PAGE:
Autism spectrum disorder (ASD) is a highly prevalent neurodevelopmental disorder, but the underlying molecular pathogenesis has remained poorly understood. There are several syndromes that are known to be highly associated with the development of ASD, which are termed ‘syndromic ASDs.’ Although these syndromes account for a minority of individuals with ASD, an understanding of the genetic causes and associated cellular pathways of these syndromes would provide a molecular foothold to study the aberrant processes that give rise to abnormal social behaviors in ASD. Convergence within the syndromic forms of ASD at the cellular and/or circuit level could provide crucial insights into the pathogenesis and treatment of ASD in the future. Tuberous sclerosis complex (TSC) and fragile X syndrome, caused by mutations in TSC1/TSC2 and FMR1 genes respectively, are two neurogenetic disorders with a high penetrance of ASD; however, the relationship between these two disorders at the cellular level has been controversial and largely remained unexplored.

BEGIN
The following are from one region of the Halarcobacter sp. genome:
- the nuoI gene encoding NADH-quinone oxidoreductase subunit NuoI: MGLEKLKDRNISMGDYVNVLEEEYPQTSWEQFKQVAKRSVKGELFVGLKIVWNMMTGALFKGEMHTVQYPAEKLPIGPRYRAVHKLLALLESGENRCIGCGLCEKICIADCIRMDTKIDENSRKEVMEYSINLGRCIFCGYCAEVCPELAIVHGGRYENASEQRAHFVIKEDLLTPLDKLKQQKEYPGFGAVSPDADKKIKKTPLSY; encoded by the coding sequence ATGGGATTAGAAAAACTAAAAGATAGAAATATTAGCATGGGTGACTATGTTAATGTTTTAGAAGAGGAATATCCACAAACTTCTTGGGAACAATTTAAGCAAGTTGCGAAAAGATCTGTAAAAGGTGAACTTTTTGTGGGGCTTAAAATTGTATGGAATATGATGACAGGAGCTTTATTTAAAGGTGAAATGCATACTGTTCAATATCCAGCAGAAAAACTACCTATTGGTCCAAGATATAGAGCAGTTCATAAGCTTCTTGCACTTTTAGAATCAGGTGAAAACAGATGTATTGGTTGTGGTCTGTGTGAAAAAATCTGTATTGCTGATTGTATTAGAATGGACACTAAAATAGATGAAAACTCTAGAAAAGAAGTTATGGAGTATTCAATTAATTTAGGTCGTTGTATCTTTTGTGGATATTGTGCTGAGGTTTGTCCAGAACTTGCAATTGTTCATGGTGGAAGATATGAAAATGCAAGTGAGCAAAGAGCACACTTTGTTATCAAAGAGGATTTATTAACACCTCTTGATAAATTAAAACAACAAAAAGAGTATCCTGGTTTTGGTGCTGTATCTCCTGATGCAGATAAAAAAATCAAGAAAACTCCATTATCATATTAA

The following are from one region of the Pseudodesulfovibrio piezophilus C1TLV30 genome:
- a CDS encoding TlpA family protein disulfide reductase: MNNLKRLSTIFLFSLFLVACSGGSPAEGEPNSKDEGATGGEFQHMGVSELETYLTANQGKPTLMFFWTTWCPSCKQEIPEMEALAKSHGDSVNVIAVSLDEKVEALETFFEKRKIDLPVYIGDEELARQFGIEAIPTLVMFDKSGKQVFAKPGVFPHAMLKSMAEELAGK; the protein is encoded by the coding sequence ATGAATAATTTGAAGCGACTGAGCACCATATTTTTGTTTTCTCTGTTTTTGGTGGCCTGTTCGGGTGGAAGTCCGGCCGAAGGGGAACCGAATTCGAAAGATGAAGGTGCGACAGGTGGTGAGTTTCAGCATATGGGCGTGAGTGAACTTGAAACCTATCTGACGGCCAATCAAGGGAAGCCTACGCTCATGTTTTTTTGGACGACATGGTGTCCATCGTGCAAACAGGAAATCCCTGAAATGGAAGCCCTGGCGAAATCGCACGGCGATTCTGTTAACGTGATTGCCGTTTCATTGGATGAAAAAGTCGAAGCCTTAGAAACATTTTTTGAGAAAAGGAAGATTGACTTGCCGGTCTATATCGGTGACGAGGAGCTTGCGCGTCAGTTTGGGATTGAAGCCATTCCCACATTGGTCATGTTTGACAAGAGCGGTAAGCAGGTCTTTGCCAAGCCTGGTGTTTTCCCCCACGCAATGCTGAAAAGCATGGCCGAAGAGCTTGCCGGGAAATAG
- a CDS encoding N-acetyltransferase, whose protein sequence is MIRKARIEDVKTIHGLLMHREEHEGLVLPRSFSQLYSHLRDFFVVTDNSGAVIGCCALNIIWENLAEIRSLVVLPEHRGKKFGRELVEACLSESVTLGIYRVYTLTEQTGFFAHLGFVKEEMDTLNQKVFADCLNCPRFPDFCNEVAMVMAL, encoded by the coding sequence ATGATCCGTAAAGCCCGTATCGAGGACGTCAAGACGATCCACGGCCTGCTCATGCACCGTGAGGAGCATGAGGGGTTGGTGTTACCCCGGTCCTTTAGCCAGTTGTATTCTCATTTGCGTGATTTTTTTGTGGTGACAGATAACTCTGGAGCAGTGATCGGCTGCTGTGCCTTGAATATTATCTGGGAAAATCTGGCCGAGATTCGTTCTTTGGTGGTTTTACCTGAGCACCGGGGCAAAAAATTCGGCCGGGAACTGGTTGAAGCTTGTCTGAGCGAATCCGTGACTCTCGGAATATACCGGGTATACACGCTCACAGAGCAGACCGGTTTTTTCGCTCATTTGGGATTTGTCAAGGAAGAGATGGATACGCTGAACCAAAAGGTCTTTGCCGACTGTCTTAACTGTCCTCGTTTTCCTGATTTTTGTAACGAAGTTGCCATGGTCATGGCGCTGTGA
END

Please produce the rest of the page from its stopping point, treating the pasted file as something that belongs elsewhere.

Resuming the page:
In previous studies, Mustafa Sahin and his colleagues at Boston Children’s Hospital and Harvard Medical School have shown that both neurons derived from individuals with TSC and neurons from Tsc2-deficient mice have down-regulated expression of the fragile X mental retardation protein (FMRP) and dysregulated expression of FMRP downstream targets1, 2. FMRP negatively regulates the mGluR5 glutamate receptor, and the Sahin lab has previously demonstrated that inhibition of mGluR5 reduces seizures and behavioral deficits seen in Tsc2-mutant mice and decreases the increased protein synthesis seen in Tsc2-deficient neurons2.
In the current study, Sahin will investigate the mechanisms that are responsible for impaired FMRP expression due to the loss of TSC2 in neurons. Sahin will also assess the role of mTOR signaling in this process as TSC1/TSC2 protein complex is known to act via mTOR. Given that dysregulation of TSC, mTOR-signaling and FMRP are all emerging as central components in ASD, the proposed studies will provide crucial insights into the mechanisms by which these genes cause neuronal dysfunction that culminates in abnormal social behaviors in ASD.